Transport is what physically connects us to the wider area and the rest of the world. Poor and inefficient transport impacts on our time, our energy consumption, our environment, our health, our money, our nerves and our capacity. Transport is the lifeline that brings us food and essential (and inessential) goods; and the lifeline that allows us to respond quickly to emergencies half a world away. Good transport is essential to help us function effectively as individuals and as a nation.
We will keep the older person’s bus pass because we think that it has both transport and social benefits. It benefits transport by acting as a nudge factor for older people to use their cars less or not at all. It has social benefits by enabling people to get out of the house, visit friends and family, take part in social activities and make essential journeys to, for instance, medical appointments. We will ensure that it is adequately funded.
As a government, we will support moves to promote and privilege cycling and public transport for local journeys, but to be honest, this is best done by local councils – we will just make sure that they have adequate legislative and regulatory tools to get on with the job.
As a party we reject the orthodoxy that improvements in transport are basically about more and better links between London and everywhere else, because London is the centre of the universe. It isn’t.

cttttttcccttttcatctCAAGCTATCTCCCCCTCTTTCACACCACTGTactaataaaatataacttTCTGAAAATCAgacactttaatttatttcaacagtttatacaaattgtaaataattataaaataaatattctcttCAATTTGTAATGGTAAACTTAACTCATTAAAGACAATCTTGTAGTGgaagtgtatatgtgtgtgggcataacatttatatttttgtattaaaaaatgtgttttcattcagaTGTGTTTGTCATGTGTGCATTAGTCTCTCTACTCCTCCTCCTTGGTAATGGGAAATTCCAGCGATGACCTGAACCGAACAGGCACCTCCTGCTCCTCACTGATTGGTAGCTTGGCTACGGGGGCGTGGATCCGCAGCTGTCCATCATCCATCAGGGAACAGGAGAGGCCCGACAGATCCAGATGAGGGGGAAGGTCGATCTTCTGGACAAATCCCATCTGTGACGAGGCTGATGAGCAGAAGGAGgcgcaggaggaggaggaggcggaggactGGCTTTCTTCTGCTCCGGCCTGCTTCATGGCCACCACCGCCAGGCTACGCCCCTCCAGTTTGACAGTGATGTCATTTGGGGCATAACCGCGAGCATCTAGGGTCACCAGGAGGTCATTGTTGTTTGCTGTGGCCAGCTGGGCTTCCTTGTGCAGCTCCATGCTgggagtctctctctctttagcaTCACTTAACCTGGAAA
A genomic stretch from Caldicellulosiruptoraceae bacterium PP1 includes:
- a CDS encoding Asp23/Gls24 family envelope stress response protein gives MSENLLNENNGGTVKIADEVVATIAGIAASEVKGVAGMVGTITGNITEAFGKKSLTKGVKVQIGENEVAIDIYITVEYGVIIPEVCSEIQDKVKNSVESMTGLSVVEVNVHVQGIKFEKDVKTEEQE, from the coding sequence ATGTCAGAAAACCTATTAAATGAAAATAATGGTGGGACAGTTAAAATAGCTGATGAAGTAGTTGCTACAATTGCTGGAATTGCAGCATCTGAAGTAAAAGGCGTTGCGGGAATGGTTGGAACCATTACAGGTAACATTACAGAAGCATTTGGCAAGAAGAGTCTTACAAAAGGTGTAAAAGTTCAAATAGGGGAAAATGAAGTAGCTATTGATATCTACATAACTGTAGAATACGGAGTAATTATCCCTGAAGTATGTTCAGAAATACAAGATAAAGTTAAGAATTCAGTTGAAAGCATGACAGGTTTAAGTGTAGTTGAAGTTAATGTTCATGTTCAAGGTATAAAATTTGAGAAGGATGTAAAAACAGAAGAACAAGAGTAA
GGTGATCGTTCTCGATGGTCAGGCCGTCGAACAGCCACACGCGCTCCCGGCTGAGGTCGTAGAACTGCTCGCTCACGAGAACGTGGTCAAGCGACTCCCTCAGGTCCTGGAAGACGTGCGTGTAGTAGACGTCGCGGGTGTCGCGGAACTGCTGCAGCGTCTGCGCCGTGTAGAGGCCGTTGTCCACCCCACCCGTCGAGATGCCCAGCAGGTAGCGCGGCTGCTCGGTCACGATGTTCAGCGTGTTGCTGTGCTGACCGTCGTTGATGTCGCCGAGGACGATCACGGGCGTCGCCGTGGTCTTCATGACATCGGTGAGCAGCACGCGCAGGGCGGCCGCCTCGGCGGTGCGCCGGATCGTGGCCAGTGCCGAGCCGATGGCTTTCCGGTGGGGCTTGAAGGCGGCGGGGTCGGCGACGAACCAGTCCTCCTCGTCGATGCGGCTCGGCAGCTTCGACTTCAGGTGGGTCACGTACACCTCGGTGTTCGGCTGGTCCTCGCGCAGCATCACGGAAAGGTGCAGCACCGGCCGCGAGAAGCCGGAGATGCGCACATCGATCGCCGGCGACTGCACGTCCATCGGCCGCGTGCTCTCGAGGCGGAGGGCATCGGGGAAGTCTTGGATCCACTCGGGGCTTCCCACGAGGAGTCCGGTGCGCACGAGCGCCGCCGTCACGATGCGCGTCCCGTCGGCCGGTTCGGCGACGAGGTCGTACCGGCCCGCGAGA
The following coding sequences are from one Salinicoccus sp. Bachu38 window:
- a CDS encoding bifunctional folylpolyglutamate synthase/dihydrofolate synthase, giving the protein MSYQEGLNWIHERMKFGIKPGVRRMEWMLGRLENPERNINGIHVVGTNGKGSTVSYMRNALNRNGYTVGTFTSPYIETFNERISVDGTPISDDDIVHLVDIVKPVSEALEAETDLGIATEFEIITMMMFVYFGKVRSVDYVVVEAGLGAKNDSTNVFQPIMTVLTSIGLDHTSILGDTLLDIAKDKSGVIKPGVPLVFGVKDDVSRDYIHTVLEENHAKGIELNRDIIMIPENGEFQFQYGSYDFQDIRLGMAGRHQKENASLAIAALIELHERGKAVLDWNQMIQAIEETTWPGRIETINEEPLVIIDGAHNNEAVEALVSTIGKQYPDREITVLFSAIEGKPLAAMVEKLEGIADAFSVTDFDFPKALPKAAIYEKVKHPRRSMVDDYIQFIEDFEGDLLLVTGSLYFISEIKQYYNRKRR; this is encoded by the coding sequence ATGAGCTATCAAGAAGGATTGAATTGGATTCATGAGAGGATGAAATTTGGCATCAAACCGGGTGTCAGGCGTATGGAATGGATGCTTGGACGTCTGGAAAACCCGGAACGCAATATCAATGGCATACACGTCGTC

We will develop transport links within and between regions and adopt an approach based on integrated solutions. We will promote light railways and tram systems as an alternative to buses.
Rather than continue to subsidise private companies, we will bring the railways back into public ownership as current franchise agreements run out. We will renew and, where necessary, increase railway rolling stock. We will promote the development of businesses and conference centres close to or integral with railways stations.
We will build a motorway between Oxford and Cambridge. This will create a link between two important centres of learning and scientific and technical innovation and act as a catalyst for new housing along the transport corridor*. In the long term, we will build a motorway from Rugby to Cambridge, improving links to Birmingham and the Midlands and gradually extend the motorway network to Norwich and Lowestoft.
*I pinched the housing bit from the Liberal Democrat manifesto – they want to build a railway, but a motorway’s probably quicker and cheaper – especially for impoverished academics. Perhaps we should also build a cycle lane?